Kolkata Knight Riders made a good attempt at causing possibly the biggest surprise of the season so far but fell short despite smart bowling for most of Mumbai’s innings and a first fifty for them by Brad Hodge, who kept together a chase that threatened to fall away early on.
Mumbai turned the game irreversibly in six overs: the last three of their innings and the first three of Kolkata’s. The main characters in this script were JP Duminy and Zaheer Khan. Duminy’s late assault helped Mumbai scored 42 in the last three overs of an otherwise limp effort and, on the other side of the break, Zaheer removed Kolkata’s openers Chris Gayle and Sourav Ganguly in his first two overs.
Hodge’s innings was, in isolation, the best individual effort of the match. Chasing 149, Kolkata were 8 for 2 in the third over. Hodge consolidated along with Morne van Wyk and, while they didn’t score at a spectacular rate, their 89-run stand kept Kolkata in the hunt. Hodge made an especially slow start, scoring 3 off the first 14 balls he faced. But once he’d stepped out and lofted Harbhajan Singh for a four in the sixth over, he pulled out a remarkable mix of sensible batting and attacking cricketing shots.
The three sixes he hit were hit down the ground without any power at all, just a clean swing of the straight bat. Despite the run-rate climbing every over, Kolkata were always with a chance while Hodge was in. With 61 required off the last six overs, he hit Graham Napier for back-to-back fours. With 51 needed from the last five, he hit Zaheer Khan for a six over long-off, and suddenly Kolkata needed just 38 in the last four overs with seven wickets in hand.
That’s when Lasith Malinga delivered two near-perfect overs of death bowling, giving away just 11 runs and shutting Kolkata out. Mumbai’s last three overs were a mirror image.
Kolkata had done everything right in the first 17 overs, but they still had Duminy to take care of. When Laxmi Shukla came on to bowl the 18th over, Duminy was 22 off 26 and Mumbai had reached only 106. He pulled Shukla for two sixes in the 18th over, and suddenly all Kolkata’s good work from the first 17 overs seemed wasted. Ishant Sharma bowled a superb 19th over, giving away just nine runs and taking a wicket, but Duminy still stood between Kolkata and an easy target.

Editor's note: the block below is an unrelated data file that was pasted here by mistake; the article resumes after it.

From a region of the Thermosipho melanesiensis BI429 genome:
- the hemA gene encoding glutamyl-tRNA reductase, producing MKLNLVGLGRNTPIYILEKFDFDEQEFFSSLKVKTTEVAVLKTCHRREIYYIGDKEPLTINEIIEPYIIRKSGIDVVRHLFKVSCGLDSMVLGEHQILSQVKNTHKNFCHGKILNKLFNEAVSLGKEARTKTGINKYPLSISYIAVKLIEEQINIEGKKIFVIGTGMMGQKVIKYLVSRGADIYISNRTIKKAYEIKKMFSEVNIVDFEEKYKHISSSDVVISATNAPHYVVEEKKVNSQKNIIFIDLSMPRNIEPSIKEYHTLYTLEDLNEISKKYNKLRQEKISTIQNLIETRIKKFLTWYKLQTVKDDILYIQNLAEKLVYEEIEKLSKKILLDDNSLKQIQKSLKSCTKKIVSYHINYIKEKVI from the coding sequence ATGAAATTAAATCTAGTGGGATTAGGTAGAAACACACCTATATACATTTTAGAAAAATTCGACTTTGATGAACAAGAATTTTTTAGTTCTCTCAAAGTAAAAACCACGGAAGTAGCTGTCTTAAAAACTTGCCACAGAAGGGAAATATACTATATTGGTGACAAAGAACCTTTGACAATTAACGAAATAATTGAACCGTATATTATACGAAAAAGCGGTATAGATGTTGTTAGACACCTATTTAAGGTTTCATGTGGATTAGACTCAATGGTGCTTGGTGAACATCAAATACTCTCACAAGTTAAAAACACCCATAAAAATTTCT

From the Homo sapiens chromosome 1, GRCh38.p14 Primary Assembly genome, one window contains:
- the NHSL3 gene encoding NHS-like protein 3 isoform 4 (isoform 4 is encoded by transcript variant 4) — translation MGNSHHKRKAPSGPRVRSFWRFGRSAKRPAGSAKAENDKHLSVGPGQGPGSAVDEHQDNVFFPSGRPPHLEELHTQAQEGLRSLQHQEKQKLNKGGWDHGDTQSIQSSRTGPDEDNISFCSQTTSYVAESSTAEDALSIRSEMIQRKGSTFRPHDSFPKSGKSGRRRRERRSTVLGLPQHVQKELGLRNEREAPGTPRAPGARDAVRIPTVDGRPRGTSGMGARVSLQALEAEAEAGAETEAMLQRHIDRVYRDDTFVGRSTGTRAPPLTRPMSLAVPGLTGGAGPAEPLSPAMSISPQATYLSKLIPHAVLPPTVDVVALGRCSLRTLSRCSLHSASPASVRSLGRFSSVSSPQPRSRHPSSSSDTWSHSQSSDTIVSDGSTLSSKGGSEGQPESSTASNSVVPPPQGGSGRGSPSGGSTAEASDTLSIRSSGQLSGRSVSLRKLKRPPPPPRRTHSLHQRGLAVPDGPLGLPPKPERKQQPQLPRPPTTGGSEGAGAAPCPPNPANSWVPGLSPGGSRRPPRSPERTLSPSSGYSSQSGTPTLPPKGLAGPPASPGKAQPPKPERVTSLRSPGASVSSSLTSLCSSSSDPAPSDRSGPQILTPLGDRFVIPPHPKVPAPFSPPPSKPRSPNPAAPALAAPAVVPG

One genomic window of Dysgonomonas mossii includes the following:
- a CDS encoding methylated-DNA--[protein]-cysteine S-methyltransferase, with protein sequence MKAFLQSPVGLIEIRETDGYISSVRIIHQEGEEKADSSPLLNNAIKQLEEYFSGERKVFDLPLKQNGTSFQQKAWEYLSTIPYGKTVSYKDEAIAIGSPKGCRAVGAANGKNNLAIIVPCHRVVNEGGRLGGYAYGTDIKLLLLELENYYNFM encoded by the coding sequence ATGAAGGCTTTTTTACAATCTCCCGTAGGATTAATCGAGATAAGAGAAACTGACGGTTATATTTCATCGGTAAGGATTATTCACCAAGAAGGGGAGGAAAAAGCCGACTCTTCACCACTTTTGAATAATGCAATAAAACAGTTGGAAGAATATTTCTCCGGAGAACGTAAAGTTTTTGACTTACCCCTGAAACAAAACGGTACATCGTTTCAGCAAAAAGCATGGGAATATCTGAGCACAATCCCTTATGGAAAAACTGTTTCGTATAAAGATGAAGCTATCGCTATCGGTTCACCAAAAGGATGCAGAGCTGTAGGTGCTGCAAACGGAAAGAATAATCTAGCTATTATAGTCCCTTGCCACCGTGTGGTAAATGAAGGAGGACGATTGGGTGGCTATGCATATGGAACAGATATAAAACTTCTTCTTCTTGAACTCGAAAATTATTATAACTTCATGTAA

Two more sixes followed in the last over, both down the ground, off length deliveries from Dinda. The latter came off the last ball, which meant he had scored 30 off the last 11 balls he faced.
It was the most critical phase of the match: only two sixes had been hit before that, both by Sachin Tendulkar, emphasising the concern that Mumbai have been overly reliant on Tendulkar and Sanath Jayasuriya. Once Jayasuriya was out for 6, there was no danger of repeating the hammering they had handed out to Kolkata earlier this week.
It was also a day when Mumbai and Kolkata experimented a lot. Kolkata made proactive and frequent bowling changes, and didn’t let the batsmen settle to any kind of rhythm. After the first 12 overs of the innings, five of seven bowlers used by Kolkata had gone for less than six an over, and four of them had taken a wicket each. Mumbai sent in their hitters Harbhajan Singh and Abhishek Nayar at Nos 3 and 4. Neither move worked and Mumbai paid the price of aiming too high.
When it came to Kolkata’s innings, both teams tinkered with their opening combinations. Ganguly replaced Brendon McCullum at the top of the order, and Mumbai didn’t open with Malinga, saving him for the latter half of the innings. The final experiment worked for Mumbai, with Malinga bowling tight overs towards the end, and it’s the final experiment that counted.
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Post InfoThis entry was posted on Saturday, May 2nd, 2009 and is filed under Cricket.
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